On 23 January, following a debate on a motion lodged by Neil Findlay MSP, the Scottish government has taken the lead in promoting access to air travel.
“The case that has been highlighted today shows that, despite the existence of European Union regulations that require airlines to provide assistance in moving passengers to toilets and providing information on access limitations prior to travel, the legislation needs to be better understood by airlines and travel agents and better publicised to passengers,” the Scottish Minister for Commonwealth Games and Sport Shona Robison said at the end of the debate on Neil Findlay’s motion on airlines discriminating against disabled people. “For our part, we will continue to put disabled people’s rights at the top of our agenda. After all, it is our duty to implement the UN Convention on the Rights of Persons with Disabilities and to monitor progress. We will also continue to work with the CAA, airlines and airports to ensure that disabled passengers and passengers with restricted mobility have a comfortable and safe experience when travelling to and from Scotland.”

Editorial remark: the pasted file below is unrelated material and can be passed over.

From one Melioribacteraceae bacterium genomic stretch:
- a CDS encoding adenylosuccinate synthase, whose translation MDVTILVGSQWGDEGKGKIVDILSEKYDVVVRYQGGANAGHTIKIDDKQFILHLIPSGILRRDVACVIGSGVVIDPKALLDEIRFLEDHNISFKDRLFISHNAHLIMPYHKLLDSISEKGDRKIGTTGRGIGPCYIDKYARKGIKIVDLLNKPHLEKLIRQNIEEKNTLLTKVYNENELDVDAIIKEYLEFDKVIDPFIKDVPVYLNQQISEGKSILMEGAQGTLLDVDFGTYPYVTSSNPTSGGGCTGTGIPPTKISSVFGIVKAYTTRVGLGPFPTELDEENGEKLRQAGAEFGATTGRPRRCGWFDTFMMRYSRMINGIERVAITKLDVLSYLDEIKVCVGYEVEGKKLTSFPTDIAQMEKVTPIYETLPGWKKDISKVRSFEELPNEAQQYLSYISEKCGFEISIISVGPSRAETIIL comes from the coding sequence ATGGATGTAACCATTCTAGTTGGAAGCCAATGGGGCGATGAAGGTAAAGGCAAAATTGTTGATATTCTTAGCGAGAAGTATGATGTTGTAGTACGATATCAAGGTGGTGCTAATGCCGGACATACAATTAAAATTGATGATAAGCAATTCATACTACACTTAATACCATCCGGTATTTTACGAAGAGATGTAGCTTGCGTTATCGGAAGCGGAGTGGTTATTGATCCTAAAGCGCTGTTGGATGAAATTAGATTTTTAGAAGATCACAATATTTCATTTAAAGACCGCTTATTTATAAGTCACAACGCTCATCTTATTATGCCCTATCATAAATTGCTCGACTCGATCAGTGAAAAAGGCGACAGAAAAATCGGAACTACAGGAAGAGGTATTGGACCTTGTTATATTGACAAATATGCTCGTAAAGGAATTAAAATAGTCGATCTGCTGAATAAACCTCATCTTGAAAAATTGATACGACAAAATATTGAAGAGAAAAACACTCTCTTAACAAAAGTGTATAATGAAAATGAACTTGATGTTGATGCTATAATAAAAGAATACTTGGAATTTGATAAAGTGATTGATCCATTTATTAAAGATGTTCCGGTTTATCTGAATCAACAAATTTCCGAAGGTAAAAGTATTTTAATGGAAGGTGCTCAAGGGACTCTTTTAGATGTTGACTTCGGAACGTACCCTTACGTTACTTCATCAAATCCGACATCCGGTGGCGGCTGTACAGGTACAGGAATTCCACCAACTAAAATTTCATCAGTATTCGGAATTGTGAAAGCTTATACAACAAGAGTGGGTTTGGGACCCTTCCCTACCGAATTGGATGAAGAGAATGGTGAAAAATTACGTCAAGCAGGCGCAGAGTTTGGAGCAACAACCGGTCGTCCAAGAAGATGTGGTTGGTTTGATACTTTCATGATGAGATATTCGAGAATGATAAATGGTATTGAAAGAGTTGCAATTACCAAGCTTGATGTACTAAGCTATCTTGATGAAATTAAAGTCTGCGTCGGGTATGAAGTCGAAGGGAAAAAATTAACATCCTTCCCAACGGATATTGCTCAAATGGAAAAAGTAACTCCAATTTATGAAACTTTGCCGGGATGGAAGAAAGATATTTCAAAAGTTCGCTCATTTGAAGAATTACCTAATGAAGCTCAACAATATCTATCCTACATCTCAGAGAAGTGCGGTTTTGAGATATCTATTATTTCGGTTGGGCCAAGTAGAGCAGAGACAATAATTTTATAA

An incident involving MS sufferer John Findlay on a Jet2 flight triggered the debate. Last November, Mr Findlay lodged a complaint with the UK CAA against budget airline Jet2 and Glasgow based Barrhead Travel, who allegedly told the passenger that an on board wheelchair would be available on Jet2 flights.
"I asked the travel agent if there was an aisle chair available on Jet2.com aircraft and I was told yes,” the MS sufferer said. "Had either the passenger, or the travel agent, contacted our Mobility Assistance Department prior to travelling we would have been able to advise that this was not something that we provide," a customer service manager for Jet2 said. Mr Findlay alleges that cabin crew declined to help him get to the toilet, a requirement under air travel equality law.